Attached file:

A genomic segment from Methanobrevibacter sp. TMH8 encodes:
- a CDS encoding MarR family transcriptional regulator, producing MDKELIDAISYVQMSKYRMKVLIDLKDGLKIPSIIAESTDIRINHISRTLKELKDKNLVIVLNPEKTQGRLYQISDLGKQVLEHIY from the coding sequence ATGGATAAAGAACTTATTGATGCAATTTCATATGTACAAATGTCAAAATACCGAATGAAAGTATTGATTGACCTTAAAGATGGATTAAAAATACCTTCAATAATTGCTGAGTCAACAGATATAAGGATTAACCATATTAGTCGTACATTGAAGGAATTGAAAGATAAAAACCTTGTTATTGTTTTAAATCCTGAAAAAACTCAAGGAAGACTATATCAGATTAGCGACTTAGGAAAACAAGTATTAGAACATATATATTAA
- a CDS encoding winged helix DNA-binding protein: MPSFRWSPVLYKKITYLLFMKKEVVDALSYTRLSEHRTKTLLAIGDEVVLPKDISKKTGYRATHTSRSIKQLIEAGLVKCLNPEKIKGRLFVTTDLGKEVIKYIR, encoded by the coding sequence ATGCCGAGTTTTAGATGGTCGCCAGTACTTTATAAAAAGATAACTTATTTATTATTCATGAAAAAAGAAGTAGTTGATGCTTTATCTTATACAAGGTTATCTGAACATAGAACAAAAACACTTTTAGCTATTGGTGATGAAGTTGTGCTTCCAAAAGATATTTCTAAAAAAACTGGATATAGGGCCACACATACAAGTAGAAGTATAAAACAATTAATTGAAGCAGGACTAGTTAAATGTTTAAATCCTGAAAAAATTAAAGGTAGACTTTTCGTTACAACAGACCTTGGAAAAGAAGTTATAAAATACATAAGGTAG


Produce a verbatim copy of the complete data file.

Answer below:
A genomic segment from Methanobrevibacter sp. TMH8 encodes:
- a CDS encoding MarR family transcriptional regulator, producing MDKELIDAISYVQMSKYRMKVLIDLKDGLKIPSIIAESTDIRINHISRTLKELKDKNLVIVLNPEKTQGRLYQISDLGKQVLEHIY from the coding sequence ATGGATAAAGAACTTATTGATGCAATTTCATATGTACAAATGTCAAAATACCGAATGAAAGTATTGATTGACCTTAAAGATGGATTAAAAATACCTTCAATAATTGCTGAGTCAACAGATATAAGGATTAACCATATTAGTCGTACATTGAAGGAATTGAAAGATAAAAACCTTGTTATTGTTTTAAATCCTGAAAAAACTCAAGGAAGACTATATCAGATTAGCGACTTAGGAAAACAAGTATTAGAACATATATATTAA
- a CDS encoding winged helix DNA-binding protein: MPSFRWSPVLYKKITYLLFMKKEVVDALSYTRLSEHRTKTLLAIGDEVVLPKDISKKTGYRATHTSRSIKQLIEAGLVKCLNPEKIKGRLFVTTDLGKEVIKYIR, encoded by the coding sequence ATGCCGAGTTTTAGATGGTCGCCAGTACTTTATAAAAAGATAACTTATTTATTATTCATGAAAAAAGAAGTAGTTGATGCTTTATCTTATACAAGGTTATCTGAACATAGAACAAAAACACTTTTAGCTATTGGTGATGAAGTTGTGCTTCCAAAAGATATTTCTAAAAAAACTGGATATAGGGCCACACATACAAGTAGAAGTATAAAACAATTAATTGAAGCAGGACTAGTTAAATGTTTAAATCCTGAAAAAATTAAAGGTAGACTTTTCGTTACAACAGACCTTGGAAAAGAAGTTATAAAATACATAAGGTAG